2019 has been a breakout year for Max Kepler. Kepler’s talent and upside has been on display since his days in the minor leagues but he has seemingly put it all together this season. In the year of the home run, Kepler has been no exception as he has led the best home run-hitting team in baseball with 36 long balls. His previous career high was 20, which Kepler will more than likely double. He will put up career highs in all of the traditional batting stats and has been good for a team best 4.4 fWAR. Defensively he is among the best right fielders in baseball and he has filled in admiringly in center field during Byron Buxton’s trips to the IL.
When dreaming about Max Kepler’s upside a comp that has often been made is to Milwaukee Brewers outfielder Christian Yelich. Like Kepler, Yelich spends the majority of his time in right field, hits for a lot of power despite not having a traditional power hitter’s build, and leads his team in home runs and WAR. Yelich’s contract situation is also very similar to Kepler’s as he is currently signed to a seven year, 49.57 million dollar contract that ends in 2021 with a club option in 2022. Kepler is also signed to a seven million dollar AAV through 2023 with a club option for 2024. Needless to say both Minnesota and Milwaukee can be nothing less than thrilled with those contacts.
While Kepler’s power surge came to fruition this season, Yelich had a similar transformation in 2018. Prior to being traded over to Milwaukee before the 2018 season, Yelich’s previous home run high with the Miami Marlins was 21 in 2016. However, last season Yelich exploded for 36 dingers in his first season with Milwaukee and has hit a career high 43 so far this year. Yelich’s 2018 numbers (.326/.402/.598, 166 wRC+, 7.6 fWAR) were good enough to win the NL MVP award and lead his team to within a game of the World Series. Although Milwaukee is now on the outside looking in for a wild card spot, Yelich has been every bit as good, hitting .326/.421/.672 for a 169 wRC+ and a 7 fWAR.
Kepler’s numbers have not yet reached the level of Yelich’s, but his great leap forward has happened at the same age as Yelich’s. Both players were consistent and above average players in their earlier years, but something clicked in their age-26 seasons. As both players became more familiar with major league pitching and most likely added some strength, there power numbers surged. Both started hitting the ball harder than ever as Yelich’s hard hit percentage went from 35.2% in his age-25 season, to 47.6% at age 26 (and 50.3% this year!), while Kepler has gone from 37.1% to 42.9% (and up from 33% for his first two seasons).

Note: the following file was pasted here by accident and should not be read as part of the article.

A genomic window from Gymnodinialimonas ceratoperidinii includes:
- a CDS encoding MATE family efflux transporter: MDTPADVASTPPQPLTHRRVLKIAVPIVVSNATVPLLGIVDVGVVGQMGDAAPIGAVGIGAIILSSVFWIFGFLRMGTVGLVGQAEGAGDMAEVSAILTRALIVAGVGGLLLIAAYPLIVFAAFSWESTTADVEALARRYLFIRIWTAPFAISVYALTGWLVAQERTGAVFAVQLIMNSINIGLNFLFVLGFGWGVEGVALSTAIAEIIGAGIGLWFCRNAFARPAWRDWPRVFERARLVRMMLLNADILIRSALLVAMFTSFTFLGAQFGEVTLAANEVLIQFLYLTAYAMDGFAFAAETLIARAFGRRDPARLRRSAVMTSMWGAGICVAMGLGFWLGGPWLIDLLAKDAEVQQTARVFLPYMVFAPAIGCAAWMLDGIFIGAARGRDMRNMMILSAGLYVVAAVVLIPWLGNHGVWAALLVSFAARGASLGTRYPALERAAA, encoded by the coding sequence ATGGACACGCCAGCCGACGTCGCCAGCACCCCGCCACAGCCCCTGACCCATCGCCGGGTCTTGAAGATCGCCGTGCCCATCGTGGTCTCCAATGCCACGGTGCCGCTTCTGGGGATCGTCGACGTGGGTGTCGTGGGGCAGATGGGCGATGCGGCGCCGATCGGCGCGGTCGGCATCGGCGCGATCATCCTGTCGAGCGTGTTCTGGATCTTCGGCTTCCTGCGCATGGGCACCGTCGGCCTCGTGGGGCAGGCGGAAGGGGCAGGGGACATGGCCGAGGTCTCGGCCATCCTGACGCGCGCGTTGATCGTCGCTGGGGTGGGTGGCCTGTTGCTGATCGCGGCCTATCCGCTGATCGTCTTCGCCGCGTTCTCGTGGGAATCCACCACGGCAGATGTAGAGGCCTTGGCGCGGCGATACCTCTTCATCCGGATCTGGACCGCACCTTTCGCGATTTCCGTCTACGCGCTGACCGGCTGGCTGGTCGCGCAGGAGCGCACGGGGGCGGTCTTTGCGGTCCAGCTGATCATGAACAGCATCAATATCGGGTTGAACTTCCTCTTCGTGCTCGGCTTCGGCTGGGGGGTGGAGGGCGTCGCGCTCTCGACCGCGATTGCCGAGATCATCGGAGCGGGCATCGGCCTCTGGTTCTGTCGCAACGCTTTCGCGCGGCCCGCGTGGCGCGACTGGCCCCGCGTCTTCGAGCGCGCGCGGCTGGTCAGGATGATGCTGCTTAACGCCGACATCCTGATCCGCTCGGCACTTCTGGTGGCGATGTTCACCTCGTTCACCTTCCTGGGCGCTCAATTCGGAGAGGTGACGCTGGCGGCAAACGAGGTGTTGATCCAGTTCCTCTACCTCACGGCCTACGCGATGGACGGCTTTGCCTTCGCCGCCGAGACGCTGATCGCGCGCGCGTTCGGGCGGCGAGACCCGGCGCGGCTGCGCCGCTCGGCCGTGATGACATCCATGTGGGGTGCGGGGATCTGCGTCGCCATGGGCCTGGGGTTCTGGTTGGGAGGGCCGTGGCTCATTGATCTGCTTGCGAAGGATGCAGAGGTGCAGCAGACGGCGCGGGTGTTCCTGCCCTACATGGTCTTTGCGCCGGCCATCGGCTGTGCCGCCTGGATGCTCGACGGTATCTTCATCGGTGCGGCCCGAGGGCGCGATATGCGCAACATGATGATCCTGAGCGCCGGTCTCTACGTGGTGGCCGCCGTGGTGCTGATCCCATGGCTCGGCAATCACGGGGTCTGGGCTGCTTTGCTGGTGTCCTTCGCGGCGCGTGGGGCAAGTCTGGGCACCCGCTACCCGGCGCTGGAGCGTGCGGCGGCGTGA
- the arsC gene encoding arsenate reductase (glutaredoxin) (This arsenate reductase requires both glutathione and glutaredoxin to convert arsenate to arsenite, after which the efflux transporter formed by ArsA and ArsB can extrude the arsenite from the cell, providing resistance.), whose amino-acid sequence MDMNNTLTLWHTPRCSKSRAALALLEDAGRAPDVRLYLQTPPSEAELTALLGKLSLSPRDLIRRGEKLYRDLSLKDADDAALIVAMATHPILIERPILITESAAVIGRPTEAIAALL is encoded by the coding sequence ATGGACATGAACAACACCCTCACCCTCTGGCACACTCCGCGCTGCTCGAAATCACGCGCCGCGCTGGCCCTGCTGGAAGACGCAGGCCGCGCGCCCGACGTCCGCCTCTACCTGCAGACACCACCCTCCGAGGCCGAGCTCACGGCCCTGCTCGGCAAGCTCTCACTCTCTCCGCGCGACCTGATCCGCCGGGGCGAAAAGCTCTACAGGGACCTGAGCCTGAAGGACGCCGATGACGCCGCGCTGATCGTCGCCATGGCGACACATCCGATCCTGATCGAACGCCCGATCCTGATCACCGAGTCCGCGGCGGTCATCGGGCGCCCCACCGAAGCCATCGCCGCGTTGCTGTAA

Both players have had similar power trajectories but there are clear differences in their overall skill sets. Kepler and Yelich both have good speed, but Yelich is a very good base stealer (26 SB on the year with only 2 CS) while Kepler very rarely attempts to take a bag. Yelich is also a much better overall hitter than Kepler thus far in their careers. Yelich has a career .301 batting average with a .381 on-base-percentage and a .373 wOBA. Kepler on the other hand has hit just .239 with a .320 OBP and .326 wOBA. Yelich has the advantage of having an extra year of being an elite hitter on Kepler, but his overall numbers would still be much better than Kepler’s.
Their career walk rates are similar (Yelich 11.0%, Kepler 9.9%) and Kepler actually has the better isolated power numbers (.208 ISO to .190) but Yelich has a huge advantage when it comes to batting average on balls in play (BABIP). Kepler has always had a notoriously low BABIP (career .254) and this season has been no different at .246. Contrast that to Yelich who has always been able to “hit it where they ain’t” with a career .358 BABIP. While BABIP can fluctuate a fair amount from season to season and is somewhat luck based, a career difference of over .100 is certainly more than just luck. Yelich’s ability to hit the ball slightly harder than Kepler and his faster sprint speeds probably helps a bit, but Yelich is also less pull-heavy than Kepler which makes him less susceptible to hitting into the shift. Kepler is currently pulling the ball at a 53.7 % clip while going opposite field just 19% of the time. Yelich hits the balls to all fields, pulling 38.5 %, going to center 38.3 %, and going opposite field 23.2 % of the time.
With Kepler hitting for as much power as he has, the Twins are probably loath to change his approach in order to improve his average. There is, however, one area where Kepler already exceeds Yelich – defense. Yelich is not a bad defender per say, but he is probably average at best and is rated negatively by both FanGraphs and Baseball Reference (which could be the deciding factor in Cody Bellinger winning the NL MVP this year). Conversely, Kepler rates as one of the best right fielders in the MLB with a 19.8 UZR/150 and has played well in center with a 12.8 UZP/150. FanGraphs even has Kepler rated as the best defensive outfielder in all of baseball.
Christian Yelich is already one of the top players in all of baseball, but Max Kepler is not so far behind. If Kepler can continue to improve his overall offensive game and maintain his homerun power, he could join the elite few in baseball. MVP awards may be hard to come by with arguably the best player in MLB history also playing in the American League (Mike Trout, in case you’ve been living under a rock), but at the young age of 26 Max Kepler is starting to turn some heads. Minnesota would naturally be happy if Kepler can continue to replicate the success he has had in 2019, but it may even be possible that the best is yet to come.